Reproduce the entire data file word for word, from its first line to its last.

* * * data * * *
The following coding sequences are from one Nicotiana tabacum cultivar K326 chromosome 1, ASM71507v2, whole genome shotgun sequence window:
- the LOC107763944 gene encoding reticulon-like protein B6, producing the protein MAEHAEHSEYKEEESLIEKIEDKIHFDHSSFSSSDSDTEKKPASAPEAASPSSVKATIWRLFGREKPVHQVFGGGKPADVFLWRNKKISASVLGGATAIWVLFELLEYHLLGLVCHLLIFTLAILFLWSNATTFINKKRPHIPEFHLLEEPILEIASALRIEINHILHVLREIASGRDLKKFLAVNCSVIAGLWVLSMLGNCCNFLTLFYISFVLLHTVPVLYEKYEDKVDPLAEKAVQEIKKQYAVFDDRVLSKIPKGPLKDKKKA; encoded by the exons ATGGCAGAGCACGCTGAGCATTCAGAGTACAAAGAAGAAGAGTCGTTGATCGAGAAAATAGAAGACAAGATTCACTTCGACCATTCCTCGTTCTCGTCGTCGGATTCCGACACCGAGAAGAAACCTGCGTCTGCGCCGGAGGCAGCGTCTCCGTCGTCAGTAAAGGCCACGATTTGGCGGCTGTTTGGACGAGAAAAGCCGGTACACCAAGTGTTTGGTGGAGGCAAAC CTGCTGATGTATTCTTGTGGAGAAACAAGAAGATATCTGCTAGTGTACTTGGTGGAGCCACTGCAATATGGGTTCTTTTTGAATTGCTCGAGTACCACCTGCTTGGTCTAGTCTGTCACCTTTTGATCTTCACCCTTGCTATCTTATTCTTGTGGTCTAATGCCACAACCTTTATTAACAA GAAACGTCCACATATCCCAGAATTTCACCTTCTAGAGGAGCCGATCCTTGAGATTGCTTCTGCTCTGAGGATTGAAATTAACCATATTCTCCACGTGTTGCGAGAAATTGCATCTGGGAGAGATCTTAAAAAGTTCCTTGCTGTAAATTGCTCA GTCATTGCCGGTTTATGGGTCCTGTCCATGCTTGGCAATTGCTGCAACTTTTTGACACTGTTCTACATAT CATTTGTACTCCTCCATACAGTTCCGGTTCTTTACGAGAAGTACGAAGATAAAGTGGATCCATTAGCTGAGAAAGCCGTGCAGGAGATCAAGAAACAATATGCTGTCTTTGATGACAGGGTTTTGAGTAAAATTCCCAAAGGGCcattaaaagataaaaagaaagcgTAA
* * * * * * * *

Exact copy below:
The following coding sequences are from one Nicotiana tabacum cultivar K326 chromosome 1, ASM71507v2, whole genome shotgun sequence window:
- the LOC107763944 gene encoding reticulon-like protein B6, producing the protein MAEHAEHSEYKEEESLIEKIEDKIHFDHSSFSSSDSDTEKKPASAPEAASPSSVKATIWRLFGREKPVHQVFGGGKPADVFLWRNKKISASVLGGATAIWVLFELLEYHLLGLVCHLLIFTLAILFLWSNATTFINKKRPHIPEFHLLEEPILEIASALRIEINHILHVLREIASGRDLKKFLAVNCSVIAGLWVLSMLGNCCNFLTLFYISFVLLHTVPVLYEKYEDKVDPLAEKAVQEIKKQYAVFDDRVLSKIPKGPLKDKKKA; encoded by the exons ATGGCAGAGCACGCTGAGCATTCAGAGTACAAAGAAGAAGAGTCGTTGATCGAGAAAATAGAAGACAAGATTCACTTCGACCATTCCTCGTTCTCGTCGTCGGATTCCGACACCGAGAAGAAACCTGCGTCTGCGCCGGAGGCAGCGTCTCCGTCGTCAGTAAAGGCCACGATTTGGCGGCTGTTTGGACGAGAAAAGCCGGTACACCAAGTGTTTGGTGGAGGCAAAC CTGCTGATGTATTCTTGTGGAGAAACAAGAAGATATCTGCTAGTGTACTTGGTGGAGCCACTGCAATATGGGTTCTTTTTGAATTGCTCGAGTACCACCTGCTTGGTCTAGTCTGTCACCTTTTGATCTTCACCCTTGCTATCTTATTCTTGTGGTCTAATGCCACAACCTTTATTAACAA GAAACGTCCACATATCCCAGAATTTCACCTTCTAGAGGAGCCGATCCTTGAGATTGCTTCTGCTCTGAGGATTGAAATTAACCATATTCTCCACGTGTTGCGAGAAATTGCATCTGGGAGAGATCTTAAAAAGTTCCTTGCTGTAAATTGCTCA GTCATTGCCGGTTTATGGGTCCTGTCCATGCTTGGCAATTGCTGCAACTTTTTGACACTGTTCTACATAT CATTTGTACTCCTCCATACAGTTCCGGTTCTTTACGAGAAGTACGAAGATAAAGTGGATCCATTAGCTGAGAAAGCCGTGCAGGAGATCAAGAAACAATATGCTGTCTTTGATGACAGGGTTTTGAGTAAAATTCCCAAAGGGCcattaaaagataaaaagaaagcgTAA